What if I could show you a way that would dramatically speed up Lightroom for you while editing? If you ever wished you could speed up your editing workflow and make the program run like a well-oiled machine, then this tip is for you.

Some of you might already be familiar with Smart Previews. They were my favorite update to Lightroom 5 back in 2013 when it launched. The crazy thing is how many photographers are not using them in their workflow. It’s probably because the Smart Preview workflow was marketed as the solution to photographers that are outsourcing their work or those that need to work on images from their laptops while on the go.

In other words, there was a niche of photographers that loved the new Smart Previews, but most others ignored it altogether. This article is my attempt at convincing those of you not yet using Smart Previews, to start; it will take your workflow speed in Lightroom to a whole new level.

Does Lightroom Run Slow

There are lots of articles online about the specifics of what exactly a Smart Preview is, but here is a general overview. When we import a RAW file into Lightroom, those file sizes might range from 12MB-50MB depending on the camera we used. As we try to switch from one image to another in Lightroom, the software struggles to load quickly the new image along with any edits we might have already applied to it. As we move sliders, there might be a tiny delay as the picture updates with the changes for us to preview. Smart Previews fixes all that by taking the large file size and reducing it by about 1/15th the size. However, the image is still a RAW file so we can edit it just as we would a typical RAW file; the only difference is now Lightroom can handle the file with ease and, as a result, the program is super responsive and quick.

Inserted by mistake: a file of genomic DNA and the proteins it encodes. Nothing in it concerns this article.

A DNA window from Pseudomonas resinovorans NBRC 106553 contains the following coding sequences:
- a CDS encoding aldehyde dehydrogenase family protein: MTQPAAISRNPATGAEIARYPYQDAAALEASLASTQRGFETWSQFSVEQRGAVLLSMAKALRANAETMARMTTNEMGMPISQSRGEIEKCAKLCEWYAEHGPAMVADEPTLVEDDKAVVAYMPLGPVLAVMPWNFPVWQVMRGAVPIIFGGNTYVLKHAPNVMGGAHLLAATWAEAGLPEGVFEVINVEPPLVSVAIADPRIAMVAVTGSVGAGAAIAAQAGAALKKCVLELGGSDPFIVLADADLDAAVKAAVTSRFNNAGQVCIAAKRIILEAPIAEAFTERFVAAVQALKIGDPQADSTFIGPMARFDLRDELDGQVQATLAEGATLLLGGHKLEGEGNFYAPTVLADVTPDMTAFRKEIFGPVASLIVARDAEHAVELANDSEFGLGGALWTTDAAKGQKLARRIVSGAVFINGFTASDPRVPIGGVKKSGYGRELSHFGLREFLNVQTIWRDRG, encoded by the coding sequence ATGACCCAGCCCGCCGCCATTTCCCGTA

Imagine you are asked to carry sand bags that weigh 25lbs. After awhile, you would start to slow down. What if instead, those 25lbs bags turned into 2lbs bags? Surely you would feel rejuvenated and be able to handle those with ease. The same goes for Lightroom, giving it small Smart Previews to work with help the program work efficiently and effectively.

Once you have finished making your edits to the Smart Previews you just resync the original “large” files and Lightroom will immediately apply the edits you made. In other words, everything you did to the Smart Previews has now been done to the original RAW files, but without having to fuss with a slow and clunky Lightroom program trying to carry 25lbs sand bags, uh hmm, I mean 25mb RAW images. The edits are applied immediately and then all you need to do is export those RAW files out of Lightroom and deliver them to your clients.

There are two main ways to generate Smart Previews for your photos. One is on import. As you import your photos into Lightroom, you can select the box in the top right menu to generate the previews immediately after importing the files. The check box is located under the “File Handling” dialog box.

How to Speed Up Lightroom Performance Dramatically 1

The second option is by selecting the images in your folder and while in the Library Module click on “Library” on the top menu bar, then choose Previews > Build Smart Previews. The process will then begin, and you’ll see the status bar in the top working.

How to Speed Up Lightroom Performance Dramatically 2